At last, there are two looping commands.

Starts the loop.
Ends the loop.

Here, the value of 'expr' should be an array. Each of it's items, in turn, is added to the context under the name 'name', and the template between these commands is rendered with this new context.

An example:

List of employees at @name:
@person.index@..{@!person.bad (going to be fired)@|@}@
@]@# There won't be an empty line in the result

This is a simple template, which can be used with the data example above. Note that if the employee is marked as 'bad', then there would be a note that he is going to be fired; otherwise, there won't be anything, as the second branch is empty. Of course, you can use several branches, not just two of them.

There is just one quirk here. If the line in the template contains only some control commands (i.e. branching, looping, or checking commands), padded with whitespaces at the beginning and the end, then this line won't be present in the result of rendering. All the whitespace, together with the line break, would be removed. So it's safe, for example, to end the loop on a separate line. On the other hand, if the line contains nothing but whitespace, then it won't be removed.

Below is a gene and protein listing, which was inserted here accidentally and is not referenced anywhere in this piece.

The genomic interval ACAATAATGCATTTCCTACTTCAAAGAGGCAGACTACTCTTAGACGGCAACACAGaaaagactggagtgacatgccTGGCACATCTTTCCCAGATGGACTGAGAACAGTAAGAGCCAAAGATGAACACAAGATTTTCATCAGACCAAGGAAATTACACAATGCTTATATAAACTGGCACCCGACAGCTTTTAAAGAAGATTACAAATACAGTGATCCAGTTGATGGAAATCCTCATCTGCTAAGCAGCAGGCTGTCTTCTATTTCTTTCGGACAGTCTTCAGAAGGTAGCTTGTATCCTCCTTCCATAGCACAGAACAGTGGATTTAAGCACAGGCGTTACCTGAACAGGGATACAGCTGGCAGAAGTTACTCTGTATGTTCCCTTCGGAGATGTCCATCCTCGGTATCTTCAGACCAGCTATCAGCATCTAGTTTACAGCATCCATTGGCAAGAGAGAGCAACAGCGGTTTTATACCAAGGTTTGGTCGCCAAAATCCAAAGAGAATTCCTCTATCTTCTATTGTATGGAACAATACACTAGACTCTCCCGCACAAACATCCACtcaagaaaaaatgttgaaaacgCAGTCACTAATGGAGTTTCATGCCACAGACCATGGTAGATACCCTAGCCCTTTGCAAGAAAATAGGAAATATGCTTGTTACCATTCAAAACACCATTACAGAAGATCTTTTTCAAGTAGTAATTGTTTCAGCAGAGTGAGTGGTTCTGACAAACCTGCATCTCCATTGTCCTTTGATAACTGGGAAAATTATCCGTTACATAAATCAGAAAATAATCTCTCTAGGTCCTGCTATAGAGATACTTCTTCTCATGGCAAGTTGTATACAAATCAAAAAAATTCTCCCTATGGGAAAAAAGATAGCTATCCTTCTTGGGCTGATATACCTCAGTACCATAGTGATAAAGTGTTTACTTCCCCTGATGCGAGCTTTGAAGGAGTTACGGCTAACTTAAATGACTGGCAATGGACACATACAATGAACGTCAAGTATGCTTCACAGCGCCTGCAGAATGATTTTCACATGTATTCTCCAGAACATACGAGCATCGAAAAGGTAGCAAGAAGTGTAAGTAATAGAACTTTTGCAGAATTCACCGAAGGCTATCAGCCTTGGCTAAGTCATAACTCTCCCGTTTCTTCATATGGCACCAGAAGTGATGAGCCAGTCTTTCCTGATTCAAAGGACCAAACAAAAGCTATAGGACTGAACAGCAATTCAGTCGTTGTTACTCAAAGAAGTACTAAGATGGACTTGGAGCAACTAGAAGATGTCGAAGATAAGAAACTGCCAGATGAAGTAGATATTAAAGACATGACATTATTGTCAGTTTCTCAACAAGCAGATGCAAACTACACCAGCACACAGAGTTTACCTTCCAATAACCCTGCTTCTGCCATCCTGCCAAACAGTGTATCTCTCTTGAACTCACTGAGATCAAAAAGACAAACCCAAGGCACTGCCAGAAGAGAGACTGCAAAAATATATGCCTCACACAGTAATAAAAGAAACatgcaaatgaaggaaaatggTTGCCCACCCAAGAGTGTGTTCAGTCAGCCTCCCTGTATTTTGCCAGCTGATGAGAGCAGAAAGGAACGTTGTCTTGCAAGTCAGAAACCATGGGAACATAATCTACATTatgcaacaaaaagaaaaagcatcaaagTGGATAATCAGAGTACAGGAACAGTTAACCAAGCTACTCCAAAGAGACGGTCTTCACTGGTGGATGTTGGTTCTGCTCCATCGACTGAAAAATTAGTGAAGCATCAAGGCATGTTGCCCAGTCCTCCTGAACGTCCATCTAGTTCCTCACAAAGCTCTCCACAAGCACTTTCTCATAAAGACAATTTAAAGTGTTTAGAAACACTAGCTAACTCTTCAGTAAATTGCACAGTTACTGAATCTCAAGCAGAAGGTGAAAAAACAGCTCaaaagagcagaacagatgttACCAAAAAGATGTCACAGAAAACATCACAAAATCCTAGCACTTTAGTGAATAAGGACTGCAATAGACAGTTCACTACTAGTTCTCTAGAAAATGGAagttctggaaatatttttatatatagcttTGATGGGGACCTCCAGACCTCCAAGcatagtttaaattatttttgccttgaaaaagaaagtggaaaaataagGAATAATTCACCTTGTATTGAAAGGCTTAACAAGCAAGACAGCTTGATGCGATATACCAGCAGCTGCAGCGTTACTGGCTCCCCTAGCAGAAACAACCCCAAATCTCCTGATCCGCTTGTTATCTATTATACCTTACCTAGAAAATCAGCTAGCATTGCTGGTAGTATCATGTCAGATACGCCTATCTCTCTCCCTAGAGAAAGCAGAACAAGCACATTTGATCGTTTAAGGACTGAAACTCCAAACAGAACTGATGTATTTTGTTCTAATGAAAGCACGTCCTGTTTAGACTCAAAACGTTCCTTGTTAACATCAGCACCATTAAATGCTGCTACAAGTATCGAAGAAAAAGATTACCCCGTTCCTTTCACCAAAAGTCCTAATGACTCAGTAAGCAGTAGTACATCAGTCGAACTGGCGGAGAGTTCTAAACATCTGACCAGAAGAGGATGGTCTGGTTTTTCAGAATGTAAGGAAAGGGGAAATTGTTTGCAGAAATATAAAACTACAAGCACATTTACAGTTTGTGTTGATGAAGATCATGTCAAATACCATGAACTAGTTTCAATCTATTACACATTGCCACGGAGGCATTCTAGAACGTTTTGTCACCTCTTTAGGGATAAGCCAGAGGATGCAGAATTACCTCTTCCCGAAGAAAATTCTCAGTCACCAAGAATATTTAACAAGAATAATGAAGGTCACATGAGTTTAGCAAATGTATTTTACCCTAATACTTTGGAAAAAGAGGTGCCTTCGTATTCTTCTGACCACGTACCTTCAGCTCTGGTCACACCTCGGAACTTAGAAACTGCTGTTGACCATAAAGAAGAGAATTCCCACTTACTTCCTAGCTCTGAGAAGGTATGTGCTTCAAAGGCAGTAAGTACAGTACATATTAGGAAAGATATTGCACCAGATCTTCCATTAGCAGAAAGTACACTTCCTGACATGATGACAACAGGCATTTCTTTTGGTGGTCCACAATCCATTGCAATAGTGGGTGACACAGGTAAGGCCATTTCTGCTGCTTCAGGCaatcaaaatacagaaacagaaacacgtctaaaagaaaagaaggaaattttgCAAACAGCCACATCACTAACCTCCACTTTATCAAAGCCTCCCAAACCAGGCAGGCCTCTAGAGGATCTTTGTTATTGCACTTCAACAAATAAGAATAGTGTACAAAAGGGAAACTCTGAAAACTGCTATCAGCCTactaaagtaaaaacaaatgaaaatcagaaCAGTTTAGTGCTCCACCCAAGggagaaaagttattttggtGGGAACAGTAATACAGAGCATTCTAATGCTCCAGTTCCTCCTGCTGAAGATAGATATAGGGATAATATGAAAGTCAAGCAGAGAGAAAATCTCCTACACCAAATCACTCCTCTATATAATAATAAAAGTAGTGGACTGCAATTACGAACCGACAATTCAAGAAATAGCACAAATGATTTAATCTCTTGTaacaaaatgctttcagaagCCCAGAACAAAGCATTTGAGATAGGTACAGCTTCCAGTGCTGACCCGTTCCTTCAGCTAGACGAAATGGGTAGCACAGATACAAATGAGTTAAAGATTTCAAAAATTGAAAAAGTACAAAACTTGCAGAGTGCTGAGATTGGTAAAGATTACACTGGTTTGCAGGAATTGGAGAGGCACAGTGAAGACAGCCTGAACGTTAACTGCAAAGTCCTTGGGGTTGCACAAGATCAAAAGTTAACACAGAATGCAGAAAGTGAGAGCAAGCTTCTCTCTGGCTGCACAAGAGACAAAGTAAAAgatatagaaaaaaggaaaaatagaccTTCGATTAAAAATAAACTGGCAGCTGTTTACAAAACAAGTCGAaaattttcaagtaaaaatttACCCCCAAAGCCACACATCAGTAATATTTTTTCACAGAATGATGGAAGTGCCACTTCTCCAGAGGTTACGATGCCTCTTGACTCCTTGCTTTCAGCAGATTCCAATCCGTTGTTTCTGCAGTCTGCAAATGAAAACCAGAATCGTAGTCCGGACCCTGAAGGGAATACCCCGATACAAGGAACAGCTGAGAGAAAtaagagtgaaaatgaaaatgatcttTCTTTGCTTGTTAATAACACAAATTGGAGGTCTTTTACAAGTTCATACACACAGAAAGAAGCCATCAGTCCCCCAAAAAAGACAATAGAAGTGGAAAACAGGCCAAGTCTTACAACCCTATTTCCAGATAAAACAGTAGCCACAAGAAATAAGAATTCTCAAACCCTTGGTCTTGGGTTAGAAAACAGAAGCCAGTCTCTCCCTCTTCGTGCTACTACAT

If you don't want a line to be removed, you can just insert the '@.' command.

data Template Source

Before using the template, it should be compiled, so that compilation would not happen each time the template is used. This is the type of the compiled template. It's internals aren't exported, as they are subject to change in future versions.

templateE :: ByteString -> Either TemplateErr TemplateSource

This is a compilation function. It returns error message if the input string has syntax errors.

template :: ByteString -> TemplateSource

This function is provided for convenience only. It does the same as the templateE function, except that instead of returning an error message it just throws a run-time error with the textual representation of that message.

Template errors